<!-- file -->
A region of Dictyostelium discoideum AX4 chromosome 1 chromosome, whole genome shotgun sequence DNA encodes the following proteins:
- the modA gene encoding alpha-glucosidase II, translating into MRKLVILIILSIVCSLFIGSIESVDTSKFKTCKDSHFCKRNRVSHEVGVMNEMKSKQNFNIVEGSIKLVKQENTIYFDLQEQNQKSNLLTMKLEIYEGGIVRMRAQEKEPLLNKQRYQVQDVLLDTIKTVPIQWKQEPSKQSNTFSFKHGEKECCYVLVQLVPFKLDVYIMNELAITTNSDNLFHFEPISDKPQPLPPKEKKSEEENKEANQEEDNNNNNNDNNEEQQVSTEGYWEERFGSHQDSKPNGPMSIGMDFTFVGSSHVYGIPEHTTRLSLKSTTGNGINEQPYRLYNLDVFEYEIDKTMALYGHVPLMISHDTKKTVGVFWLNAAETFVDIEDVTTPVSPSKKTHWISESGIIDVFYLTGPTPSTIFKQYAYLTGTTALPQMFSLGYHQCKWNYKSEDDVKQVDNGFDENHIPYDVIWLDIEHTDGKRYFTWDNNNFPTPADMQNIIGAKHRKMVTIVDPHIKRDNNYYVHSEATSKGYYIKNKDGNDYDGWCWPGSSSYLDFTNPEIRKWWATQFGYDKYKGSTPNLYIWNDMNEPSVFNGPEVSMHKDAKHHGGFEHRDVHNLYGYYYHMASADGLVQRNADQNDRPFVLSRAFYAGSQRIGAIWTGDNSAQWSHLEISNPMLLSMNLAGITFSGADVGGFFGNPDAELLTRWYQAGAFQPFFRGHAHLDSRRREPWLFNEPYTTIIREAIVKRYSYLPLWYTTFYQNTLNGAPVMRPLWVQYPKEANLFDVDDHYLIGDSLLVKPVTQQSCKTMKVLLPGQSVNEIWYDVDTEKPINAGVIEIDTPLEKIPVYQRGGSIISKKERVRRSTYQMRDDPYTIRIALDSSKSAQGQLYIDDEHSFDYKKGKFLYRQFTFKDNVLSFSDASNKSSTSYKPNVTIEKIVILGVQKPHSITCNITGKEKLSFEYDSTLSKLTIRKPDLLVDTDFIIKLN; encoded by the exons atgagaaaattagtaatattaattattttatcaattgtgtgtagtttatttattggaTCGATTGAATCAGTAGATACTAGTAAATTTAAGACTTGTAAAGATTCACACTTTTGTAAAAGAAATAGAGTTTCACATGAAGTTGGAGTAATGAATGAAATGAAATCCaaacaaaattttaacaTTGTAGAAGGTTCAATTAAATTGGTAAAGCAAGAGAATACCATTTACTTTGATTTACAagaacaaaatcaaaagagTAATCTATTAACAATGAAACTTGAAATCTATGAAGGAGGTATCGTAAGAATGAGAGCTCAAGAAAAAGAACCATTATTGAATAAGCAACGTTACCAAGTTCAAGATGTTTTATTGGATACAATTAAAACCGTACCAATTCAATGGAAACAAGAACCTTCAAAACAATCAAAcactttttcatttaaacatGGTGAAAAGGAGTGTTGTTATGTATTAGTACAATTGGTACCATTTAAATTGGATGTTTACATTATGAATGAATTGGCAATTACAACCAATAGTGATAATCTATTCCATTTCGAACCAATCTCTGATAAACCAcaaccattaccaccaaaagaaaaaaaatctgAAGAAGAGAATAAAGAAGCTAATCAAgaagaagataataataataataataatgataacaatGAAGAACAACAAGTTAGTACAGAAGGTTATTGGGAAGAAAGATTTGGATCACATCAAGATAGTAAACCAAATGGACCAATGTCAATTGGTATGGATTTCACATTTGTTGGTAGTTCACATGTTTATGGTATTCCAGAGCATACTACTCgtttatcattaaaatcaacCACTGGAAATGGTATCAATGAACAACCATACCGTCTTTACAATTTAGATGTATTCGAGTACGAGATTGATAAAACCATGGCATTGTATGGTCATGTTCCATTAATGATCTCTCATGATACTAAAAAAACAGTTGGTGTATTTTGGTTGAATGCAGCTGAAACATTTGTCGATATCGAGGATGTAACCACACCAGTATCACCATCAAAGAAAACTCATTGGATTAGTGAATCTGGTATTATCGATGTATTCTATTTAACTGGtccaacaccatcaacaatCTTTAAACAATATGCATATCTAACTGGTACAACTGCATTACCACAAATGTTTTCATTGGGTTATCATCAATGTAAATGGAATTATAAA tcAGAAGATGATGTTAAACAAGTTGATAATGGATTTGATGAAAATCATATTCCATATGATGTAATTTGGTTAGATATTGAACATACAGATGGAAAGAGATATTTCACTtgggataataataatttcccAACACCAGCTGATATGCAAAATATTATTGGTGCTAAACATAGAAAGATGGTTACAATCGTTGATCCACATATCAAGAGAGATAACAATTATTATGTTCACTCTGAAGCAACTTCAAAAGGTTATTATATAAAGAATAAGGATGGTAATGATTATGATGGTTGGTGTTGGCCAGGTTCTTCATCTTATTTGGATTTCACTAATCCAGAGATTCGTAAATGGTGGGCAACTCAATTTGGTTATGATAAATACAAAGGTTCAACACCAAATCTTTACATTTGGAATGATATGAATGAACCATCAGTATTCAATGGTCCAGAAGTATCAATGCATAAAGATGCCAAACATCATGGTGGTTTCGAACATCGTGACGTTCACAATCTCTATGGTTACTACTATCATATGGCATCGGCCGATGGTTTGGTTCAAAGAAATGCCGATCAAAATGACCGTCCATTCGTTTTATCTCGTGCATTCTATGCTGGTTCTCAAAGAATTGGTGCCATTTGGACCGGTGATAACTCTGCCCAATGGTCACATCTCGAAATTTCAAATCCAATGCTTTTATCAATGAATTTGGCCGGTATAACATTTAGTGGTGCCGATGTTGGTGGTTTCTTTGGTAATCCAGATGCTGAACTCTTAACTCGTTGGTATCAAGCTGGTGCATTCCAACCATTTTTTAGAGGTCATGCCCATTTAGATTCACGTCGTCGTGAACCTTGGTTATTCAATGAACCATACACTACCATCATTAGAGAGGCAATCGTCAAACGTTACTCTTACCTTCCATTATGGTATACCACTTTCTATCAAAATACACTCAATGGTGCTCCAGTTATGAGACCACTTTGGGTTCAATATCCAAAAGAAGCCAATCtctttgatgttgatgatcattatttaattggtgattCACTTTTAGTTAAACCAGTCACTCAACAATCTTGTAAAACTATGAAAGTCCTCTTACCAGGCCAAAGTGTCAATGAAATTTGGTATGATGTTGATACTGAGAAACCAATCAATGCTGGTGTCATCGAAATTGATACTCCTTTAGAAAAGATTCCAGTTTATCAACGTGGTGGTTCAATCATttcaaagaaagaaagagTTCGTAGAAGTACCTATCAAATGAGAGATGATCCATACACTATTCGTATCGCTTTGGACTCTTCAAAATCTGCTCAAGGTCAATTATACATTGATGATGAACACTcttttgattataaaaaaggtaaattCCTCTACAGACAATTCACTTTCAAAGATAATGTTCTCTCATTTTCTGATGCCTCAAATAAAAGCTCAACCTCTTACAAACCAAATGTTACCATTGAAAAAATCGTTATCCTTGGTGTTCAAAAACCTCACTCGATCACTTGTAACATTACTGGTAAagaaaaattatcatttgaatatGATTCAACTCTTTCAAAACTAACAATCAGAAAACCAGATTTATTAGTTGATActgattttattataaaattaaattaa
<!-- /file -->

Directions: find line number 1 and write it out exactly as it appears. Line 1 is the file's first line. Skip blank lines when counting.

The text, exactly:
A region of Dictyostelium discoideum AX4 chromosome 1 chromosome, whole genome shotgun sequence DNA encodes the following proteins: